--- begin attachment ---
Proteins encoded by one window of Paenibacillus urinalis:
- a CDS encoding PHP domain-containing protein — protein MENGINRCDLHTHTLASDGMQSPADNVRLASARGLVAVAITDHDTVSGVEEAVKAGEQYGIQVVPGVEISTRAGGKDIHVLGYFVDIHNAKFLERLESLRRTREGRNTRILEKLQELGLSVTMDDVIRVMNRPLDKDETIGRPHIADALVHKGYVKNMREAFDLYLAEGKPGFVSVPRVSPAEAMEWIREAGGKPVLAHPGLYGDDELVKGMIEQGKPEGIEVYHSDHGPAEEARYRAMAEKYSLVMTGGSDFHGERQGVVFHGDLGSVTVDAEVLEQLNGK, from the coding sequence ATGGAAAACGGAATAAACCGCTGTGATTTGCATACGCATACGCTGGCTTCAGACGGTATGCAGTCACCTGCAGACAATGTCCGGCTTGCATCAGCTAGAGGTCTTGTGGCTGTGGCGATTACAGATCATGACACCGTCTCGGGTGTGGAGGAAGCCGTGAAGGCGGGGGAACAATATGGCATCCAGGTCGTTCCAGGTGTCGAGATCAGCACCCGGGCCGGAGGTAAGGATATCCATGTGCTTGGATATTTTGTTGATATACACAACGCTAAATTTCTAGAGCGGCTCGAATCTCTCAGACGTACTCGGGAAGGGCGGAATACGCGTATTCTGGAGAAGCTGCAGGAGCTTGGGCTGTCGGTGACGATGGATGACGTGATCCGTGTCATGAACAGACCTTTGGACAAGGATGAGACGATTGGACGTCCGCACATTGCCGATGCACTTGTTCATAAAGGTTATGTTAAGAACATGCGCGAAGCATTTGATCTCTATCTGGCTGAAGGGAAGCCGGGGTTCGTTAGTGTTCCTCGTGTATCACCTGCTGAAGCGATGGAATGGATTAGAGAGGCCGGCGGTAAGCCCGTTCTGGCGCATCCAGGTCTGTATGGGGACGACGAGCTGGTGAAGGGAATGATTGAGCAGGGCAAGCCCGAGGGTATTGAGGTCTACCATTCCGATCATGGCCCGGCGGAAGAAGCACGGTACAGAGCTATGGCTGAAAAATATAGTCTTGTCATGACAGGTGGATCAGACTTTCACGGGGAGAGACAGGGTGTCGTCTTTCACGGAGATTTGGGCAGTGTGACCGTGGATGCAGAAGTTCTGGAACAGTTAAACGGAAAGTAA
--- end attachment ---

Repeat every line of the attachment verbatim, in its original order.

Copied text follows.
Proteins encoded by one window of Paenibacillus urinalis:
- a CDS encoding PHP domain-containing protein — protein MENGINRCDLHTHTLASDGMQSPADNVRLASARGLVAVAITDHDTVSGVEEAVKAGEQYGIQVVPGVEISTRAGGKDIHVLGYFVDIHNAKFLERLESLRRTREGRNTRILEKLQELGLSVTMDDVIRVMNRPLDKDETIGRPHIADALVHKGYVKNMREAFDLYLAEGKPGFVSVPRVSPAEAMEWIREAGGKPVLAHPGLYGDDELVKGMIEQGKPEGIEVYHSDHGPAEEARYRAMAEKYSLVMTGGSDFHGERQGVVFHGDLGSVTVDAEVLEQLNGK, from the coding sequence ATGGAAAACGGAATAAACCGCTGTGATTTGCATACGCATACGCTGGCTTCAGACGGTATGCAGTCACCTGCAGACAATGTCCGGCTTGCATCAGCTAGAGGTCTTGTGGCTGTGGCGATTACAGATCATGACACCGTCTCGGGTGTGGAGGAAGCCGTGAAGGCGGGGGAACAATATGGCATCCAGGTCGTTCCAGGTGTCGAGATCAGCACCCGGGCCGGAGGTAAGGATATCCATGTGCTTGGATATTTTGTTGATATACACAACGCTAAATTTCTAGAGCGGCTCGAATCTCTCAGACGTACTCGGGAAGGGCGGAATACGCGTATTCTGGAGAAGCTGCAGGAGCTTGGGCTGTCGGTGACGATGGATGACGTGATCCGTGTCATGAACAGACCTTTGGACAAGGATGAGACGATTGGACGTCCGCACATTGCCGATGCACTTGTTCATAAAGGTTATGTTAAGAACATGCGCGAAGCATTTGATCTCTATCTGGCTGAAGGGAAGCCGGGGTTCGTTAGTGTTCCTCGTGTATCACCTGCTGAAGCGATGGAATGGATTAGAGAGGCCGGCGGTAAGCCCGTTCTGGCGCATCCAGGTCTGTATGGGGACGACGAGCTGGTGAAGGGAATGATTGAGCAGGGCAAGCCCGAGGGTATTGAGGTCTACCATTCCGATCATGGCCCGGCGGAAGAAGCACGGTACAGAGCTATGGCTGAAAAATATAGTCTTGTCATGACAGGTGGATCAGACTTTCACGGGGAGAGACAGGGTGTCGTCTTTCACGGAGATTTGGGCAGTGTGACCGTGGATGCAGAAGTTCTGGAACAGTTAAACGGAAAGTAA